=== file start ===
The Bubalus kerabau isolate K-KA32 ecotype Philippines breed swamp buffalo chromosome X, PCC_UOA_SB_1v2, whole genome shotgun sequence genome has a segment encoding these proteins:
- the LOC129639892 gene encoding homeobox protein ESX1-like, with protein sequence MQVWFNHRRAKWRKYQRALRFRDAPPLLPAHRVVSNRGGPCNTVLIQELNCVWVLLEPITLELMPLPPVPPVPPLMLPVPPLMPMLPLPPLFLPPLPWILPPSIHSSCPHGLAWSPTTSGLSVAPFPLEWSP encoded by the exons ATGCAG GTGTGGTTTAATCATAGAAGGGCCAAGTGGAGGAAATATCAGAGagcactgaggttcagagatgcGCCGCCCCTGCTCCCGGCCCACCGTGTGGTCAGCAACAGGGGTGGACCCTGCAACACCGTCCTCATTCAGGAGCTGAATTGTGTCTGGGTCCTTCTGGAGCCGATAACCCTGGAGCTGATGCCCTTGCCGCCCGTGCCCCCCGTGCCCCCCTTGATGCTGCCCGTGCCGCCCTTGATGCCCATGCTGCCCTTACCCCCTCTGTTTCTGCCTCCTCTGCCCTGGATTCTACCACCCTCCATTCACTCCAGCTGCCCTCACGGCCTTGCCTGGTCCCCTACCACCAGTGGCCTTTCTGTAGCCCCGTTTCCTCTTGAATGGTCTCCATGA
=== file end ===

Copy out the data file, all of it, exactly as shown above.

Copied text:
The Bubalus kerabau isolate K-KA32 ecotype Philippines breed swamp buffalo chromosome X, PCC_UOA_SB_1v2, whole genome shotgun sequence genome has a segment encoding these proteins:
- the LOC129639892 gene encoding homeobox protein ESX1-like, with protein sequence MQVWFNHRRAKWRKYQRALRFRDAPPLLPAHRVVSNRGGPCNTVLIQELNCVWVLLEPITLELMPLPPVPPVPPLMLPVPPLMPMLPLPPLFLPPLPWILPPSIHSSCPHGLAWSPTTSGLSVAPFPLEWSP encoded by the exons ATGCAG GTGTGGTTTAATCATAGAAGGGCCAAGTGGAGGAAATATCAGAGagcactgaggttcagagatgcGCCGCCCCTGCTCCCGGCCCACCGTGTGGTCAGCAACAGGGGTGGACCCTGCAACACCGTCCTCATTCAGGAGCTGAATTGTGTCTGGGTCCTTCTGGAGCCGATAACCCTGGAGCTGATGCCCTTGCCGCCCGTGCCCCCCGTGCCCCCCTTGATGCTGCCCGTGCCGCCCTTGATGCCCATGCTGCCCTTACCCCCTCTGTTTCTGCCTCCTCTGCCCTGGATTCTACCACCCTCCATTCACTCCAGCTGCCCTCACGGCCTTGCCTGGTCCCCTACCACCAGTGGCCTTTCTGTAGCCCCGTTTCCTCTTGAATGGTCTCCATGA